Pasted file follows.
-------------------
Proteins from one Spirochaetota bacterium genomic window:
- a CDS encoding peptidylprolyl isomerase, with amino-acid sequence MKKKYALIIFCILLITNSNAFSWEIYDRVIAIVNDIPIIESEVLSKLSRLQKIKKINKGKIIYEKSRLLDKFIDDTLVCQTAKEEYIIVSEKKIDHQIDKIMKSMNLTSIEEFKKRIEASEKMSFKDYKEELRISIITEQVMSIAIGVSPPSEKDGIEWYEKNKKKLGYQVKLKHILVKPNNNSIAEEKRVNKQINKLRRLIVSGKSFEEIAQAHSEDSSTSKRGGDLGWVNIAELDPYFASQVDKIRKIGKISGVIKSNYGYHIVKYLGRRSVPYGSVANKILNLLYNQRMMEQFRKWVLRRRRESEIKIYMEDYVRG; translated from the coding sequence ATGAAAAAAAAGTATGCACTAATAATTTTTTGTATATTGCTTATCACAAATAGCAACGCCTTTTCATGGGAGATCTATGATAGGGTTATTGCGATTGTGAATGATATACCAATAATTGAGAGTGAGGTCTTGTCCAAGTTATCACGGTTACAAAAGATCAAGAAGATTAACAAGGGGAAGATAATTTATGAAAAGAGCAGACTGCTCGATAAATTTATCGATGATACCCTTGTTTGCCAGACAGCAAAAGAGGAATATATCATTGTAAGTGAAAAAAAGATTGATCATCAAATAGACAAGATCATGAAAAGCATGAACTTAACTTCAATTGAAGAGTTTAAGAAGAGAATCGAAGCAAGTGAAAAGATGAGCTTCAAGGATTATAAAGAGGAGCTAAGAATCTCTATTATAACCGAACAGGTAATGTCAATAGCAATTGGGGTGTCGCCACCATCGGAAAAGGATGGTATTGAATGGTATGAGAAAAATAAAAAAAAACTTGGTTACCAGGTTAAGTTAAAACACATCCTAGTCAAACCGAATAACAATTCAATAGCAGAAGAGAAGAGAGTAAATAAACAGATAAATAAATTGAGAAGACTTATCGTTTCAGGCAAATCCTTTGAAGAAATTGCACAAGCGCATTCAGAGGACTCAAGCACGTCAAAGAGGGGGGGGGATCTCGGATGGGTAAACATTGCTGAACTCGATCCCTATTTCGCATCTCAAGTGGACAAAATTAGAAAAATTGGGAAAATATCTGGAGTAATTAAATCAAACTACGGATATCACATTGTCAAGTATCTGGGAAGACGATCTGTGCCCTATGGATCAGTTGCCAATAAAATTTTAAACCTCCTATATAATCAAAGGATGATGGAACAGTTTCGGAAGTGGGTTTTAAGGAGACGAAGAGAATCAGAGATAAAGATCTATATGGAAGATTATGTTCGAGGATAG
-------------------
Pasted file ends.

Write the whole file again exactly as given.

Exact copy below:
Proteins from one Spirochaetota bacterium genomic window:
- a CDS encoding peptidylprolyl isomerase, with amino-acid sequence MKKKYALIIFCILLITNSNAFSWEIYDRVIAIVNDIPIIESEVLSKLSRLQKIKKINKGKIIYEKSRLLDKFIDDTLVCQTAKEEYIIVSEKKIDHQIDKIMKSMNLTSIEEFKKRIEASEKMSFKDYKEELRISIITEQVMSIAIGVSPPSEKDGIEWYEKNKKKLGYQVKLKHILVKPNNNSIAEEKRVNKQINKLRRLIVSGKSFEEIAQAHSEDSSTSKRGGDLGWVNIAELDPYFASQVDKIRKIGKISGVIKSNYGYHIVKYLGRRSVPYGSVANKILNLLYNQRMMEQFRKWVLRRRRESEIKIYMEDYVRG; translated from the coding sequence ATGAAAAAAAAGTATGCACTAATAATTTTTTGTATATTGCTTATCACAAATAGCAACGCCTTTTCATGGGAGATCTATGATAGGGTTATTGCGATTGTGAATGATATACCAATAATTGAGAGTGAGGTCTTGTCCAAGTTATCACGGTTACAAAAGATCAAGAAGATTAACAAGGGGAAGATAATTTATGAAAAGAGCAGACTGCTCGATAAATTTATCGATGATACCCTTGTTTGCCAGACAGCAAAAGAGGAATATATCATTGTAAGTGAAAAAAAGATTGATCATCAAATAGACAAGATCATGAAAAGCATGAACTTAACTTCAATTGAAGAGTTTAAGAAGAGAATCGAAGCAAGTGAAAAGATGAGCTTCAAGGATTATAAAGAGGAGCTAAGAATCTCTATTATAACCGAACAGGTAATGTCAATAGCAATTGGGGTGTCGCCACCATCGGAAAAGGATGGTATTGAATGGTATGAGAAAAATAAAAAAAAACTTGGTTACCAGGTTAAGTTAAAACACATCCTAGTCAAACCGAATAACAATTCAATAGCAGAAGAGAAGAGAGTAAATAAACAGATAAATAAATTGAGAAGACTTATCGTTTCAGGCAAATCCTTTGAAGAAATTGCACAAGCGCATTCAGAGGACTCAAGCACGTCAAAGAGGGGGGGGGATCTCGGATGGGTAAACATTGCTGAACTCGATCCCTATTTCGCATCTCAAGTGGACAAAATTAGAAAAATTGGGAAAATATCTGGAGTAATTAAATCAAACTACGGATATCACATTGTCAAGTATCTGGGAAGACGATCTGTGCCCTATGGATCAGTTGCCAATAAAATTTTAAACCTCCTATATAATCAAAGGATGATGGAACAGTTTCGGAAGTGGGTTTTAAGGAGACGAAGAGAATCAGAGATAAAGATCTATATGGAAGATTATGTTCGAGGATAG